China

China

Challenges ahead for 'world's largest' wind farm

Curtailment could affect the profitability of State Power Investment Corporation's (Spic's) planned 6GW wind farm in Inner Mongolia, an analyst has told Windpower Monthly.

Spic also owns the 850MW Mohe project, which it claims is China's current largest onshore wind farm
Spic also owns the 850MW Mohe project, which it claims is China's current largest onshore wind farm

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Spic received planning approval for the Ulanqab Wind Power Base would be spread across a 3,800km2 area in the north of China, close to the border with Mongolia, at the end of 2018.

If built, it would be the largest onshore wind farm in the world, Spic stated.

It would deliver 18.9TWh a year to the Beijing-Tianjin-Hebei power market to the south, Spic predicted, following an investment of CNY 46.54 billion (US$ 6.78 billion).

It plans to build the project without subisidy and only receive the market price of thermal power generation in Ulanqab.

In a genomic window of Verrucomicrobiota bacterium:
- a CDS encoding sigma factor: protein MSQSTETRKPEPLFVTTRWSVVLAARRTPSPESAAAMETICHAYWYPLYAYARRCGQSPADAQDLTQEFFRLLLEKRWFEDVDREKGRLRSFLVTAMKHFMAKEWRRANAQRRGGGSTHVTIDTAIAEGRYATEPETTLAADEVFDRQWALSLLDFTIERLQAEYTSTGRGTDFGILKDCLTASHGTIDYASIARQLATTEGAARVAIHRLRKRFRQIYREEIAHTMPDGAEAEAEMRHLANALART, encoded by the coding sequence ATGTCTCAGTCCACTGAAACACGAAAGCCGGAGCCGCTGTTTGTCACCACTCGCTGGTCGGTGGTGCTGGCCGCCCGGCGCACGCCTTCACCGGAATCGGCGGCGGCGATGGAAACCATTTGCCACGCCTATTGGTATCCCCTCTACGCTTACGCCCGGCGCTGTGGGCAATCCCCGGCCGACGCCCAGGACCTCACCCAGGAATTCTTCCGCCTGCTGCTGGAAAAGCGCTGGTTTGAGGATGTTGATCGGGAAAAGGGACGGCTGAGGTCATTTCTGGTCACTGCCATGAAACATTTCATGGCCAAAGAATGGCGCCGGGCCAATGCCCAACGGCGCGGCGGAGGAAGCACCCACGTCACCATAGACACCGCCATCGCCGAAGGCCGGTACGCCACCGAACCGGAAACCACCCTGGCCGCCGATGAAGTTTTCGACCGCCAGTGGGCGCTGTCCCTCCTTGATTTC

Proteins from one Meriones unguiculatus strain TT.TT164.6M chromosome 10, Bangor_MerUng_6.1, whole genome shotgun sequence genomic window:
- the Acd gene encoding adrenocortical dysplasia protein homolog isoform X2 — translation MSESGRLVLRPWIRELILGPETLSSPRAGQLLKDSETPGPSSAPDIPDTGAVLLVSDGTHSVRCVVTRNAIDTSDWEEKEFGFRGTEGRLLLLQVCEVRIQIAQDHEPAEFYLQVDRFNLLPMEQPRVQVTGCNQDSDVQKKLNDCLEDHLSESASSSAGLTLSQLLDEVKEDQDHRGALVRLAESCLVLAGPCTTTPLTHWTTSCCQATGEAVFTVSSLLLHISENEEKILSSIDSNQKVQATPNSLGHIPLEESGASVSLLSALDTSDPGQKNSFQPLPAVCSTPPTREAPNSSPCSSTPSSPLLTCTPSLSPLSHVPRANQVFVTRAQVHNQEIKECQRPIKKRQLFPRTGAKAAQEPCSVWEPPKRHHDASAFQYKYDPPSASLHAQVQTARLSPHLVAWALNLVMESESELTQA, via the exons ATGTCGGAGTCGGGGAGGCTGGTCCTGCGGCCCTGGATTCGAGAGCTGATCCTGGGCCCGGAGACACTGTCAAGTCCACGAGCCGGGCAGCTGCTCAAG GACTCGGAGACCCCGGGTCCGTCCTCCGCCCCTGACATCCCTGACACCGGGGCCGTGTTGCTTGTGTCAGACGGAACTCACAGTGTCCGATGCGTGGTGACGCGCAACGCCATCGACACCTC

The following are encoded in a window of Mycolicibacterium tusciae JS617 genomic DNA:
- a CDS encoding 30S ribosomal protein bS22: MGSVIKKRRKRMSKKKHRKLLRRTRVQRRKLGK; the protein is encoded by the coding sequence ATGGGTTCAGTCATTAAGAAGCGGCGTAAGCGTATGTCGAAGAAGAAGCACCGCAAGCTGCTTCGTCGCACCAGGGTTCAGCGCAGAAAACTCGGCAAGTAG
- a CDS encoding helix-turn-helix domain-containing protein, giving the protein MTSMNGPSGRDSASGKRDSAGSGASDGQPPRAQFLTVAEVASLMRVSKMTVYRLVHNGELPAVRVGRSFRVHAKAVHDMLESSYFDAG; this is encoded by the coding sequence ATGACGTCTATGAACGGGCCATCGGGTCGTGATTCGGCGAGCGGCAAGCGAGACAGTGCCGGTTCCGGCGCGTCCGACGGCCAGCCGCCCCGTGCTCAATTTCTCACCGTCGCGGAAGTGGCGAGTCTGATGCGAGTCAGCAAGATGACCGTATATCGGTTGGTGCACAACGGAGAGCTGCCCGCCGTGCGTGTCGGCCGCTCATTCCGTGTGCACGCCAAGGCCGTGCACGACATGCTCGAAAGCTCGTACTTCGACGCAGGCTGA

In 2018 coal-fired power generation was priced at CNY 282.9/MWh ($41.26/MWh), but this could fluctuate by the time the project is operational.

Spic did not confirm when the project would be completed, but stated that it would help power the 2022 Winter Olympic Games that are due to be hosted in Beijing.

It received approval from Ulanqab Municipal Development and Reform Commission on 29 December 2018.

Xiaoyang Li, a senior analyst at consultancy Wood Mackenzie Power and Renewables’ (formerly Make Consulting) Asia Pacific team, told Windpower Monthly she expected Spic to develop the project in several phases.

But the developer could face several challenges completing the project, she added. 

Li said: "The challenge could be the potential curtailment due to limited transmission space and a saturated Beijing-Tianjin-Hebei power market.

"If curtailment can’t be solved, the profitability of the projects will be a concern."

She added that because the project is still at a very preliminary stage, it is difficult to predict when it could be completed. 

China’s National Energy Administration (NEA) had halted project approvals for new wind power projects in six northern regions — including Inner Mongolia — in April 2016, due to high curtailment levels.

However, Spic received preliminary approval in March 2018 after the Chinese government ended the hiatus on wind power construction in Inner Mongolia.

The developer will now seek to secure grid transmission.

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